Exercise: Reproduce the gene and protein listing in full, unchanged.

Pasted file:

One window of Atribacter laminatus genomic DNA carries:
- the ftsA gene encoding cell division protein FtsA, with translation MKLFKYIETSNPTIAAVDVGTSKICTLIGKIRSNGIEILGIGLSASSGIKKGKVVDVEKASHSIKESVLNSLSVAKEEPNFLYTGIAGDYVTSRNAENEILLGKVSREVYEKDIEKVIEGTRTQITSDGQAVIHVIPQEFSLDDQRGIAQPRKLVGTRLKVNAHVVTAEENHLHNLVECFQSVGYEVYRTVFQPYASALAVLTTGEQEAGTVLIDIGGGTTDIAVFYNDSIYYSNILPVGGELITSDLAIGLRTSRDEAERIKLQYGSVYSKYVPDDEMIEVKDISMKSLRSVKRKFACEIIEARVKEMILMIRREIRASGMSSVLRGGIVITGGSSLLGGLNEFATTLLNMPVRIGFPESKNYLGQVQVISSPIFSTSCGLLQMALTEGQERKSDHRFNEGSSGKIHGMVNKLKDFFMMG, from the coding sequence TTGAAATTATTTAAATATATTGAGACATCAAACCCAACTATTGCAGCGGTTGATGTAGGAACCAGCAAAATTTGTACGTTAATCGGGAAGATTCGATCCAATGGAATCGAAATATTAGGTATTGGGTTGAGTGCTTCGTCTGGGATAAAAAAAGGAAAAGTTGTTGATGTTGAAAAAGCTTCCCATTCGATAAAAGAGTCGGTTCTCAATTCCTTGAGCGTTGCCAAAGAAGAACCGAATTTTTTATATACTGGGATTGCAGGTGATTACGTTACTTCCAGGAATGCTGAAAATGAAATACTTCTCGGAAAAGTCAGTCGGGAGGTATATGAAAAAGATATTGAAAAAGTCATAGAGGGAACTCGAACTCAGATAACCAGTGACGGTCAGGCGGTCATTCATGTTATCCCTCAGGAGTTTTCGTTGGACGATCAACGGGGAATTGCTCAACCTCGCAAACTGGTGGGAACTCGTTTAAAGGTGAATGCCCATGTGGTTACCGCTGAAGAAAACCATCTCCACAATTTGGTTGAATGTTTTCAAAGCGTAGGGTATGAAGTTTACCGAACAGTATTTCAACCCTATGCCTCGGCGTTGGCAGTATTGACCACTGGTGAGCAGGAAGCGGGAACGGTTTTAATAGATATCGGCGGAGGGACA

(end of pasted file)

One window of Atribacter laminatus genomic DNA carries:
- the ftsA gene encoding cell division protein FtsA, with translation MKLFKYIETSNPTIAAVDVGTSKICTLIGKIRSNGIEILGIGLSASSGIKKGKVVDVEKASHSIKESVLNSLSVAKEEPNFLYTGIAGDYVTSRNAENEILLGKVSREVYEKDIEKVIEGTRTQITSDGQAVIHVIPQEFSLDDQRGIAQPRKLVGTRLKVNAHVVTAEENHLHNLVECFQSVGYEVYRTVFQPYASALAVLTTGEQEAGTVLIDIGGGTTDIAVFYNDSIYYSNILPVGGELITSDLAIGLRTSRDEAERIKLQYGSVYSKYVPDDEMIEVKDISMKSLRSVKRKFACEIIEARVKEMILMIRREIRASGMSSVLRGGIVITGGSSLLGGLNEFATTLLNMPVRIGFPESKNYLGQVQVISSPIFSTSCGLLQMALTEGQERKSDHRFNEGSSGKIHGMVNKLKDFFMMG, from the coding sequence TTGAAATTATTTAAATATATTGAGACATCAAACCCAACTATTGCAGCGGTTGATGTAGGAACCAGCAAAATTTGTACGTTAATCGGGAAGATTCGATCCAATGGAATCGAAATATTAGGTATTGGGTTGAGTGCTTCGTCTGGGATAAAAAAAGGAAAAGTTGTTGATGTTGAAAAAGCTTCCCATTCGATAAAAGAGTCGGTTCTCAATTCCTTGAGCGTTGCCAAAGAAGAACCGAATTTTTTATATACTGGGATTGCAGGTGATTACGTTACTTCCAGGAATGCTGAAAATGAAATACTTCTCGGAAAAGTCAGTCGGGAGGTATATGAAAAAGATATTGAAAAAGTCATAGAGGGAACTCGAACTCAGATAACCAGTGACGGTCAGGCGGTCATTCATGTTATCCCTCAGGAGTTTTCGTTGGACGATCAACGGGGAATTGCTCAACCTCGCAAACTGGTGGGAACTCGTTTAAAGGTGAATGCCCATGTGGTTACCGCTGAAGAAAACCATCTCCACAATTTGGTTGAATGTTTTCAAAGCGTAGGGTATGAAGTTTACCGAACAGTATTTCAACCCTATGCCTCGGCGTTGGCAGTATTGACCACTGGTGAGCAGGAAGCGGGAACGGTTTTAATAGATATCGGCGGAGGGACA